Exactly this. The concept of "battery swapping" is at least as difficult as the concept of "engine swapping" (for someone else's engine, at that). It can be done, but you're dealing with a very large, heavy component critical to vehicle structure, with sensitive connections, and very high value, which high stockpiling requirements - multiplied by the number of batteries on the market. And mandating that everyone use the same battery pack will never fly - not out of stubbornness, but because different vehicles represent entirely different capacity needs, power needs, form factors, price ranges, etc, and the technology is a constantly moving target. The sort of battery you're going to put in a 2wd luxury sedan is not the sort of battery you're going to put in an electric jeep, which is not the same sort of battery you're going to put in in a sports car, which is not the same sort of battery you're going to put in a delivery truck, which is not the same sort of battery you're going to put in a motorcycle... (continues ad nauseum).

Battery swap is fun to prototype, but it's not at all practical. Faster and faster charging is the way forward. Which BTW comes inherently with increased capacity. If you go from a 100kW pack made of cells that can charge in half an hour to a 200kW pack made of cells that can charge in half an hour**, then you're going from charging at 200kW to 400kW, and doubling the kilometers-range-per-hour-spent-charging.

** - Pretending that charging is linear, rather than fast in the beginning and slow at the end, for simplicity's sake. ;)

Comment Re:Okay, but... (Score 1) 160

Freed patents are by definition not "proprietary".

Perhaps you mean "non-standard". But again, it's hard to declare Tesla to not be standard when there's more Tesla superchargers than others. And while there's a single widely accepted standard for lower rate charging (J1772 - which Tesla supports), there's a number of competing fast-charging "standards" for fast charging, so again it's hard to declare one arbitrary other standard to be "the" standard.

I'd also argue that Tesla's standard for fast charging is the best one. High peak power, compact footprint, broadly adaptable, etc.

Comment Re:Okay, but... (Score 1) 160

A lot of it simply comes down to battery size. As cells charge in parallel, then for a given cell chemistry and format, the rate you can safely charge is proportional to the vehicle's capacity. And Teslas have huge capacities compared to most other EVs (for example, the Ioniq is only 28kWh).

Now, of course, that's conditional on vehicles using the same types of cells. For example, if one vehicle is using cobalt-based 18650s and another is using, say LiPo or high-rate spinel cells, then the latter can take a much higher power for a given amount of capacity.

Obviously the charger can limit your rate. But in general the charger will be designed to max out at the maximum capability of the pack.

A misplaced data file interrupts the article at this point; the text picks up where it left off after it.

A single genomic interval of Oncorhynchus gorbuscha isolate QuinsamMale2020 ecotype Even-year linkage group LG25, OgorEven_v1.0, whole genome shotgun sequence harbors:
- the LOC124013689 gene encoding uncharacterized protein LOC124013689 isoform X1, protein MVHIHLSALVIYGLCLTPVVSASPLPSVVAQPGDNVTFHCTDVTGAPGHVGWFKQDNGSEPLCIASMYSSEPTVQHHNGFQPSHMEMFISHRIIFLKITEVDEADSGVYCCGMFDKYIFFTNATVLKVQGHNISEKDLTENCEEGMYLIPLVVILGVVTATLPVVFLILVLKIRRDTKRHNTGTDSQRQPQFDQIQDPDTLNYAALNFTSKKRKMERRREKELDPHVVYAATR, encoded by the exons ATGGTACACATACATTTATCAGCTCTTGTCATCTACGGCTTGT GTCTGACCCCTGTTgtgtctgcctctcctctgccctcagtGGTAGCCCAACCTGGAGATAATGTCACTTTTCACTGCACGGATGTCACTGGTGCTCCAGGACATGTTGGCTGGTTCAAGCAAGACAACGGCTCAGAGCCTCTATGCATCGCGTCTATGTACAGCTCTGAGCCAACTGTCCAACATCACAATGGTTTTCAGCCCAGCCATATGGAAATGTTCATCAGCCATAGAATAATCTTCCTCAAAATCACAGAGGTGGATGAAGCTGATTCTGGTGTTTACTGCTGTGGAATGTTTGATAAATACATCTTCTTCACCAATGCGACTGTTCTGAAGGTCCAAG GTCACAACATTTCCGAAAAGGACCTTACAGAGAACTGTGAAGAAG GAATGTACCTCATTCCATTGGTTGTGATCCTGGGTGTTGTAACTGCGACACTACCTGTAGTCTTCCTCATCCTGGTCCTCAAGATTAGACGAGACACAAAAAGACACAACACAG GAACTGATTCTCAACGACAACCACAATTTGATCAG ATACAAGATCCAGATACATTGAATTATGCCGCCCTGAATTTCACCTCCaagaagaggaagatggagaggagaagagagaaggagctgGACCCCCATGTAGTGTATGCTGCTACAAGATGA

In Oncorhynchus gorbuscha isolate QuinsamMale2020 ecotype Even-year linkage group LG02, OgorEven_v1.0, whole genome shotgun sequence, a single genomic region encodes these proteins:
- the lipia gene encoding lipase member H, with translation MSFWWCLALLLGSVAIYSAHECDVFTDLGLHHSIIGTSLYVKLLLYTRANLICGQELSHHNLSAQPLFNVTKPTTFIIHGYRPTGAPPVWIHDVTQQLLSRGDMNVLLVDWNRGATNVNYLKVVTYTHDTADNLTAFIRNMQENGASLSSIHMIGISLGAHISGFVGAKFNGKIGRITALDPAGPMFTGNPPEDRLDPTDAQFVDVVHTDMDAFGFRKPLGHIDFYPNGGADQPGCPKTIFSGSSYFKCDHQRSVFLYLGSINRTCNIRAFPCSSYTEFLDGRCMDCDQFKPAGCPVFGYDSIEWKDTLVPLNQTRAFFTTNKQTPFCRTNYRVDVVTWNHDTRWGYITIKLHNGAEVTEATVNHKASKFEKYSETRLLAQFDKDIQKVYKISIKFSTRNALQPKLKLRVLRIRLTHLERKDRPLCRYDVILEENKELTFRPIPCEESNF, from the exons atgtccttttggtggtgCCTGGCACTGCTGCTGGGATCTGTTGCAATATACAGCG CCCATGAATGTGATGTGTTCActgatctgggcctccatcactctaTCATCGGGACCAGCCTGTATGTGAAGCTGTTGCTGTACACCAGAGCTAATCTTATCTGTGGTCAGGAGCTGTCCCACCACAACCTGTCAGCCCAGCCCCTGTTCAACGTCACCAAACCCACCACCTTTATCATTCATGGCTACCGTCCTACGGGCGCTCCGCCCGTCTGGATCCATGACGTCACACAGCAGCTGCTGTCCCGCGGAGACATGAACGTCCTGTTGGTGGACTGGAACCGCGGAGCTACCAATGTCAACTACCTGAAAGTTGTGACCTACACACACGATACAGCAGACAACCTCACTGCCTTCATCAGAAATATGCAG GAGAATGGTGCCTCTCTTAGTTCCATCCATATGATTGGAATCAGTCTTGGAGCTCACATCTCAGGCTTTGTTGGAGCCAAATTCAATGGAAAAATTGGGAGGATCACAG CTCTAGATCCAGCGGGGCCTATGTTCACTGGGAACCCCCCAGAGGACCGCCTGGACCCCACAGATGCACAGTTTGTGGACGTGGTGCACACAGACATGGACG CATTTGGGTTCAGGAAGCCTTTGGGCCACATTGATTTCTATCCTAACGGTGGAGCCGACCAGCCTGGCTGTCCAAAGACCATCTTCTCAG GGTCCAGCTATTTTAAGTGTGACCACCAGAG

Comment Re:minwage $11.40-$9.90 (Score 2) 488

It basically has no impact on employment. Industries that claim they now want to replace people with automation have planned to do this before anyways. They just found a pretext in minimal wages. The fact of the matter is that wherever people can be replaced with automation, they were not the main cost-factor anyways, with very few exceptions. Hence the effects of minimal wage are just to make sure people have more spending money and that is universally good for the economy. After all, what point is there in producing things, if people cannot buy them? Of course, this only works were people have jobs, and that is where the UBI comes in. Because in the medium-term future, a large part of the demographic will not have a job anymore due to automation. If they do not have reasonable spending money, the economy collapses due to market collapse and social unrest with become an extremely expensive problem.

I do however think that many of the opponents to an UBI are those that define their worth by their jobs and these people are scared extremely by the idea that they are actually not that special. The whole argument about it "being too expensive" is bogus.

Comment Good (Score 1) 79

Now also explain and make available effective contraception, or each person saved will spawn a few more to die from hunger and war two decades down the road. Messing with natural population control mechanisms is dangerous and tricky. Not saying it should not be done, but it needs to be done right or catastrophes will ensue.

Comment Re:Germany will increase (Score 1) 76

Funny. There are not that many refugees. This is an artificially generated panic which serves to promote right-wing populists. Fortunately, in Germany they (AfD) are currently imploding, but other countries are not so lucky and the population anywhere always has a large faction that fall for the these people.